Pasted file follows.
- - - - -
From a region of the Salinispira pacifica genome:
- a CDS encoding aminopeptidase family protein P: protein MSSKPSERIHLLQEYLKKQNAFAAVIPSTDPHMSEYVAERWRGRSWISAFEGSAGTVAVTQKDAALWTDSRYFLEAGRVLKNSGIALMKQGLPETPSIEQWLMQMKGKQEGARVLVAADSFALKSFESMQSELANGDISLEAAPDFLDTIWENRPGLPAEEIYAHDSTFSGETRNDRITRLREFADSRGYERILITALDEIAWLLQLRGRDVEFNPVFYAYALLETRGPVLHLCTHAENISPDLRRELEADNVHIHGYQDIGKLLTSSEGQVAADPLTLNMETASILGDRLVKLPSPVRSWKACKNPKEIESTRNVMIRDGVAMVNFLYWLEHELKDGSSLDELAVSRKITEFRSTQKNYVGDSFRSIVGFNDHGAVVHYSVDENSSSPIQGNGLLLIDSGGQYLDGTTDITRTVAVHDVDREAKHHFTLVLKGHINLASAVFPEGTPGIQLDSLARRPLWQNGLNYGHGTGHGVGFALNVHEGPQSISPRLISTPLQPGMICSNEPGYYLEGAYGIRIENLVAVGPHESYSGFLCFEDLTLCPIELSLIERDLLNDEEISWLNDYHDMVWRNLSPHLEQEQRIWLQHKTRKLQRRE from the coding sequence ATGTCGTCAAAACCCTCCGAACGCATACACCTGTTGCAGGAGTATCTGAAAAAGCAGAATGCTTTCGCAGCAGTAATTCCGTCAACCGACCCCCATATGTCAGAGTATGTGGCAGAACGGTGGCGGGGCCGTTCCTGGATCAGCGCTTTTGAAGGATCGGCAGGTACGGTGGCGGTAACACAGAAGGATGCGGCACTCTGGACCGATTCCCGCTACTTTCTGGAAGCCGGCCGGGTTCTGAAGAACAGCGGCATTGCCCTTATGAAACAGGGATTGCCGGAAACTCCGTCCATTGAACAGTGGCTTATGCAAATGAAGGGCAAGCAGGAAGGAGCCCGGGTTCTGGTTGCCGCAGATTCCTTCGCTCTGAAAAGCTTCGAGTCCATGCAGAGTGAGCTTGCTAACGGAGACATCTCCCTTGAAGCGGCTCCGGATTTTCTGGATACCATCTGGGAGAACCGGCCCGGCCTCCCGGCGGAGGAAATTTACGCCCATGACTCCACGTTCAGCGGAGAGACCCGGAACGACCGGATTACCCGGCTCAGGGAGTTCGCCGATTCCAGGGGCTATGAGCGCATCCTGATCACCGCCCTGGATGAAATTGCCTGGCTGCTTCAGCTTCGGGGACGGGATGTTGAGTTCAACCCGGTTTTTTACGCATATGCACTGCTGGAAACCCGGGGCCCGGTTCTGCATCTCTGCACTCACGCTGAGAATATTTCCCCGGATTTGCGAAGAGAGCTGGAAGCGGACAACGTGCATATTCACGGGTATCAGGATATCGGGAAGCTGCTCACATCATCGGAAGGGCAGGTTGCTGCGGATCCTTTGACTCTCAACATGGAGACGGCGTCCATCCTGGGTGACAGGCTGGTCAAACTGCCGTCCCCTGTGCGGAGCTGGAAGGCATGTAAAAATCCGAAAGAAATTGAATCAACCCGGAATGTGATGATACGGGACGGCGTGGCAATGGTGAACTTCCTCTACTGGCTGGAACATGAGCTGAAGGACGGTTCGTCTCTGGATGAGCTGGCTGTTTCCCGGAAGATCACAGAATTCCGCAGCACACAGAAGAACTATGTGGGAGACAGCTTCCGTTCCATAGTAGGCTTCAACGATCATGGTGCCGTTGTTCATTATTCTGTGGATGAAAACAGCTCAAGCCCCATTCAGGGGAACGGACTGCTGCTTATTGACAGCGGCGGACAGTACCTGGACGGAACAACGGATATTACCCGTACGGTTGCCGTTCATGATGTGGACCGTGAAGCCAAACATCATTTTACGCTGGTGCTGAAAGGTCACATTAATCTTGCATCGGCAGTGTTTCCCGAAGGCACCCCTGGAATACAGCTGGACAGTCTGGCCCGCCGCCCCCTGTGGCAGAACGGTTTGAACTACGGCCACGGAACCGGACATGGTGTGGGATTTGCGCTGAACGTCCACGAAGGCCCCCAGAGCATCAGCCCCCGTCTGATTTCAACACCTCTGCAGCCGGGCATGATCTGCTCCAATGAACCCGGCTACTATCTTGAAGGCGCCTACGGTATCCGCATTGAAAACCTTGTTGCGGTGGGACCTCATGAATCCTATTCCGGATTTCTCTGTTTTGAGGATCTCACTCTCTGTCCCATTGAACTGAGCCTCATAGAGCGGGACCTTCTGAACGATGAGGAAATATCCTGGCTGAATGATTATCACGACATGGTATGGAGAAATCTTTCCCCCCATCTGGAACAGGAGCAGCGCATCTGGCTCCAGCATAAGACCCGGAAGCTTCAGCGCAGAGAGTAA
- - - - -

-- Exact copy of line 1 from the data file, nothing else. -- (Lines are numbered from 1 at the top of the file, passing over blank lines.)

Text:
From a region of the Salinispira pacifica genome: